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Tuesday, August 11, 2009

Melatonin Update Breaking Research on the Body's Master Hormone

By Linda Fugate, PhD

If the body has a master hormone, melatonin may be it. The pineal gland, located in the brain, produces melatonin on a daily schedule. Most melatonin is secreted at night, less in the daytime. This hormone regulates the sleep-wake cycle, (1) as well as the eating cycle (2) and the production of other hormones. (3) Some plants contain melatonin, including several herbs used in Chinese medicine. (4,5,6) Melatonin is well known as a beneficial agent for jet lag and general sleep disturbances, sometimes called delayed sleep phase syndrome. (1) Older people are especially at risk. Approximately 30 percent of people over the age of 50 exhibit insomnia to a greater or lesser degree. However, doses of melatonin as small as 0.3 mg taken at bedtime improves sleep quality. (16) Melatonin provides numerous benefits for both healthy individuals and patients with specific medical conditions. Melatonin production decreases dramatically and predictably with age (Fig. 1).

Melatonin Use in Serious Diseases
Melatonin has been used in the treatment of serious illnesses such as cancer, conditions requiring surgery, schizophrenia with tardive dyskinesia, and blindness with circadian rhythmic disturbances. In addition, daytime sleepiness caused by nighttime sleep disturbances is the greatest identifiable cause of accidents in all modes of transportation. (8)

ICU Psychosis and Melatonin
Surgical patients commonly have their sleep cycle disrupted. (9) The hospital environment may include 24-hour light, noise, unusual activity, needles, tubes, and other disruptions to the patients normal routine. In severe cases, postoperative sleep-wake cycle disruption may result in delirium, which is associated with increased complications and death. The reported incidence of post-operative delirium or confusion is up to 78 percent. Sleep deprivation may even lead to psychosis. Melatonin prevented these postoperative complications in two patients in a preliminary research study at the Albert Einstein College of Medicine in New York. Further research is expected to show benefits for a significant number of patients. (1)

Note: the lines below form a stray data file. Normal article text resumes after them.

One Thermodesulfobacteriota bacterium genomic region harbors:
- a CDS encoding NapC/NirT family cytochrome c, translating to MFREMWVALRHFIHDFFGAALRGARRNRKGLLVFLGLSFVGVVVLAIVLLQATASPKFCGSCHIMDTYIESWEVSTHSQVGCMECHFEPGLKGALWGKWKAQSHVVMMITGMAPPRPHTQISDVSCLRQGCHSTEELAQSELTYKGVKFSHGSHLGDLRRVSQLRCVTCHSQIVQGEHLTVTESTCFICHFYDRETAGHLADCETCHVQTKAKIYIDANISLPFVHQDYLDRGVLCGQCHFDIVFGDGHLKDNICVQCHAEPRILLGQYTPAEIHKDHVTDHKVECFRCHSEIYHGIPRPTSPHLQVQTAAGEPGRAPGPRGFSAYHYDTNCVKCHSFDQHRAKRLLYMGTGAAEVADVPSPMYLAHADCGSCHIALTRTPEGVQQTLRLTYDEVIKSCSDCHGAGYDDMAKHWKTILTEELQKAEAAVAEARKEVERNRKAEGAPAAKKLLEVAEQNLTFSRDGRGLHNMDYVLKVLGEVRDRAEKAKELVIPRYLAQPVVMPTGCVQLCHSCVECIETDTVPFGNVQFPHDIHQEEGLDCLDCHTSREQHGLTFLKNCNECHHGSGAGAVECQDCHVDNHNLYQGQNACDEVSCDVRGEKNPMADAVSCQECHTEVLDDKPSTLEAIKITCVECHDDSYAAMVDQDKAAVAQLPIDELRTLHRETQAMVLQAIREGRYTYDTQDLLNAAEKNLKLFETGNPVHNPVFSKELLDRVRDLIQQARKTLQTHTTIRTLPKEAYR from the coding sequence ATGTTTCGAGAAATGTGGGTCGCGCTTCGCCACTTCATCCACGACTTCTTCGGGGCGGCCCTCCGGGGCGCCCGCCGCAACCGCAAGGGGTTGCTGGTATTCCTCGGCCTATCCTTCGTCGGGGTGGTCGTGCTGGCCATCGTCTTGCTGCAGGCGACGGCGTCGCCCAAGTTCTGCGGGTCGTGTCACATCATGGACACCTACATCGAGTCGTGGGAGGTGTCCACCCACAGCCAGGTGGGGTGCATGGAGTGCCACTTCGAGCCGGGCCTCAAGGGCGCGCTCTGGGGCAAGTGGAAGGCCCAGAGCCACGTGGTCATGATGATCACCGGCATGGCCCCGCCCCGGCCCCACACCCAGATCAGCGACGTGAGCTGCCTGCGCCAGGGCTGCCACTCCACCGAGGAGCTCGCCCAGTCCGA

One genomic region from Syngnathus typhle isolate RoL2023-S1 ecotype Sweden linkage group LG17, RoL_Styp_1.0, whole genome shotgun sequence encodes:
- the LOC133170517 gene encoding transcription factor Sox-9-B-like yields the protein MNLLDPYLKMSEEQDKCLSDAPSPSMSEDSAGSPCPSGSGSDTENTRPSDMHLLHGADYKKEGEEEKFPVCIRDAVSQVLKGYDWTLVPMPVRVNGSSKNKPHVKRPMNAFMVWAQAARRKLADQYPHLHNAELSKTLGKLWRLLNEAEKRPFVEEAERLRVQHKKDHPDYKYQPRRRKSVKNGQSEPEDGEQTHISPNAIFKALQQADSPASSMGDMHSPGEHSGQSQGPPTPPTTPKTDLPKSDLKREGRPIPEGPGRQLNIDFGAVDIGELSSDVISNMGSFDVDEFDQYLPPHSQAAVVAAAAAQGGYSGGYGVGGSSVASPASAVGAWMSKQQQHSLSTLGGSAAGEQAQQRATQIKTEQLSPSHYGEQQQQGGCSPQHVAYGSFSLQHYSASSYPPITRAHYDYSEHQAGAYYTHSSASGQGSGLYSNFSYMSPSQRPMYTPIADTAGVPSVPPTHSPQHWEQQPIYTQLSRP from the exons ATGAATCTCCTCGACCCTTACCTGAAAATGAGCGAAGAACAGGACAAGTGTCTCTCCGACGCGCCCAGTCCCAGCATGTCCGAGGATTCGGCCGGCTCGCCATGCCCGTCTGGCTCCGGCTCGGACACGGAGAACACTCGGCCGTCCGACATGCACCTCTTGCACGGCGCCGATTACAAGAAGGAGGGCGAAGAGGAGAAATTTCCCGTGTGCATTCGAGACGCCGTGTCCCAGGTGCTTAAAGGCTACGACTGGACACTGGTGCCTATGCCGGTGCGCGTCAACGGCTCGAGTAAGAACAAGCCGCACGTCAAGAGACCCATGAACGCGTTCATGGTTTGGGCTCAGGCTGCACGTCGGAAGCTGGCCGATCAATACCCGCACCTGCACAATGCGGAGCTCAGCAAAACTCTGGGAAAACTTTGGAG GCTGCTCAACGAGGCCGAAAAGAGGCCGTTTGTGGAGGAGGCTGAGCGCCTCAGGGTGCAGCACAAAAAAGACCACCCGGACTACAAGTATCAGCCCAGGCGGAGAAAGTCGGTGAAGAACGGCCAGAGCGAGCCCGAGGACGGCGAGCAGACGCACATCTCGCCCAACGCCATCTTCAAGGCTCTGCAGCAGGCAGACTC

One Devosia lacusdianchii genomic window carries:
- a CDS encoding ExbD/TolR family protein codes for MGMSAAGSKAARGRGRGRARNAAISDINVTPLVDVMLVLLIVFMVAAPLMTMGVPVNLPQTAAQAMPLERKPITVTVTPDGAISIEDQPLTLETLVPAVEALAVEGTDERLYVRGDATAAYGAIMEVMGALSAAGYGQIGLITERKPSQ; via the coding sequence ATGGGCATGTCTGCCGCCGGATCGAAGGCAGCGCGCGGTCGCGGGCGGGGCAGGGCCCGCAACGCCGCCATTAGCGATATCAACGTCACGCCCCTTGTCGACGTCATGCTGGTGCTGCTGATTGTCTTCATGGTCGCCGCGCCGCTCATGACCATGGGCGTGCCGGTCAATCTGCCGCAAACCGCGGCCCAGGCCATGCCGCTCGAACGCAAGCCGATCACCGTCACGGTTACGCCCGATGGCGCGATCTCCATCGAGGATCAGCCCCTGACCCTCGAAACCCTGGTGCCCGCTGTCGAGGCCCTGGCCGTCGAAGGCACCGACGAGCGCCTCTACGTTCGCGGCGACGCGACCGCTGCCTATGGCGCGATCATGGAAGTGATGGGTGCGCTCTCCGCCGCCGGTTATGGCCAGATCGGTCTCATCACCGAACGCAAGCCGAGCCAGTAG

In another study of the effect of premedication with melatonin prior to anesthesia, patients receiving melatonin were found to have less anxiety, better response to anesthesia, and less impairment of cognitive and psychomotor skills. The melatonin doses were administered 100 minutes before standard surgical anesthesia. The optimum dose of melatonin was found to be 0.05 mg per kilogram of body weight. This treatment made the patients feel better while awaiting surgery, and did not impair their recovery. (11) Many other conditions respond to melatonin treatment as well.

Melatonin Aids Cancer Patients Fighting Cachexia